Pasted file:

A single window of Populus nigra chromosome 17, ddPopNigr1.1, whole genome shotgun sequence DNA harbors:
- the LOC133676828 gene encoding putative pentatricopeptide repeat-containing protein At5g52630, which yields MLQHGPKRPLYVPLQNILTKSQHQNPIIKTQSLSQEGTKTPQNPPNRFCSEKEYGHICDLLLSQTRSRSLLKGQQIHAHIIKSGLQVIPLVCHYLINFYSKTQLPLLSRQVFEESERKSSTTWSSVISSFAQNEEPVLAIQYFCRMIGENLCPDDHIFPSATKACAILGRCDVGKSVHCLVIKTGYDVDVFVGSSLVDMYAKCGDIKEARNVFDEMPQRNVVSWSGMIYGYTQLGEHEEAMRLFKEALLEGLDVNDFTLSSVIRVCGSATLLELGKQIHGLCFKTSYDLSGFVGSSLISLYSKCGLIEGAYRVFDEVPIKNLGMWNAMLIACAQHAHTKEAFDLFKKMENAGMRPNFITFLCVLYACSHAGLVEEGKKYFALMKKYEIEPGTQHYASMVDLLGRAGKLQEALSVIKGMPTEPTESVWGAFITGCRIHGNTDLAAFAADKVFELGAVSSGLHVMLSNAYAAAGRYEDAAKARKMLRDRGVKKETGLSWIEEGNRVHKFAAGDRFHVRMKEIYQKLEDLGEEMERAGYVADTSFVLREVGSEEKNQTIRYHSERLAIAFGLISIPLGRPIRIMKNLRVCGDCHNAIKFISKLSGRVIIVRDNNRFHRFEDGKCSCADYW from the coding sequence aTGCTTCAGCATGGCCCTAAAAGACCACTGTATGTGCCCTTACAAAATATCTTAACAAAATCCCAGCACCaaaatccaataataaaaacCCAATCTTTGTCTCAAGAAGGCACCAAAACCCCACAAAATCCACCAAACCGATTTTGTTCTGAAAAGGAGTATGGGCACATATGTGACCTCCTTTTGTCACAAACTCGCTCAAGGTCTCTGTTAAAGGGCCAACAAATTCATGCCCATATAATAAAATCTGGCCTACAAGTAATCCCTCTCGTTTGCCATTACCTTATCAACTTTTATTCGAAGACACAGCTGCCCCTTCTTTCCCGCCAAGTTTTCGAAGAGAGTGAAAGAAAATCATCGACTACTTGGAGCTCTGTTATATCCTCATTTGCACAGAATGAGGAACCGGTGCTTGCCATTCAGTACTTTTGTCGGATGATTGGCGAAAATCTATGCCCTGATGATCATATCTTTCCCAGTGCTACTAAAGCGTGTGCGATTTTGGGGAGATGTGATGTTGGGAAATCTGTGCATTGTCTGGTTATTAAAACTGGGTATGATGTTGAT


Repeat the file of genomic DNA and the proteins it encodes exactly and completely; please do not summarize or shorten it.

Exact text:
A single window of Populus nigra chromosome 17, ddPopNigr1.1, whole genome shotgun sequence DNA harbors:
- the LOC133676828 gene encoding putative pentatricopeptide repeat-containing protein At5g52630, which yields MLQHGPKRPLYVPLQNILTKSQHQNPIIKTQSLSQEGTKTPQNPPNRFCSEKEYGHICDLLLSQTRSRSLLKGQQIHAHIIKSGLQVIPLVCHYLINFYSKTQLPLLSRQVFEESERKSSTTWSSVISSFAQNEEPVLAIQYFCRMIGENLCPDDHIFPSATKACAILGRCDVGKSVHCLVIKTGYDVDVFVGSSLVDMYAKCGDIKEARNVFDEMPQRNVVSWSGMIYGYTQLGEHEEAMRLFKEALLEGLDVNDFTLSSVIRVCGSATLLELGKQIHGLCFKTSYDLSGFVGSSLISLYSKCGLIEGAYRVFDEVPIKNLGMWNAMLIACAQHAHTKEAFDLFKKMENAGMRPNFITFLCVLYACSHAGLVEEGKKYFALMKKYEIEPGTQHYASMVDLLGRAGKLQEALSVIKGMPTEPTESVWGAFITGCRIHGNTDLAAFAADKVFELGAVSSGLHVMLSNAYAAAGRYEDAAKARKMLRDRGVKKETGLSWIEEGNRVHKFAAGDRFHVRMKEIYQKLEDLGEEMERAGYVADTSFVLREVGSEEKNQTIRYHSERLAIAFGLISIPLGRPIRIMKNLRVCGDCHNAIKFISKLSGRVIIVRDNNRFHRFEDGKCSCADYW from the coding sequence aTGCTTCAGCATGGCCCTAAAAGACCACTGTATGTGCCCTTACAAAATATCTTAACAAAATCCCAGCACCaaaatccaataataaaaacCCAATCTTTGTCTCAAGAAGGCACCAAAACCCCACAAAATCCACCAAACCGATTTTGTTCTGAAAAGGAGTATGGGCACATATGTGACCTCCTTTTGTCACAAACTCGCTCAAGGTCTCTGTTAAAGGGCCAACAAATTCATGCCCATATAATAAAATCTGGCCTACAAGTAATCCCTCTCGTTTGCCATTACCTTATCAACTTTTATTCGAAGACACAGCTGCCCCTTCTTTCCCGCCAAGTTTTCGAAGAGAGTGAAAGAAAATCATCGACTACTTGGAGCTCTGTTATATCCTCATTTGCACAGAATGAGGAACCGGTGCTTGCCATTCAGTACTTTTGTCGGATGATTGGCGAAAATCTATGCCCTGATGATCATATCTTTCCCAGTGCTACTAAAGCGTGTGCGATTTTGGGGAGATGTGATGTTGGGAAATCTGTGCATTGTCTGGTTATTAAAACTGGGTATGATGTTGAT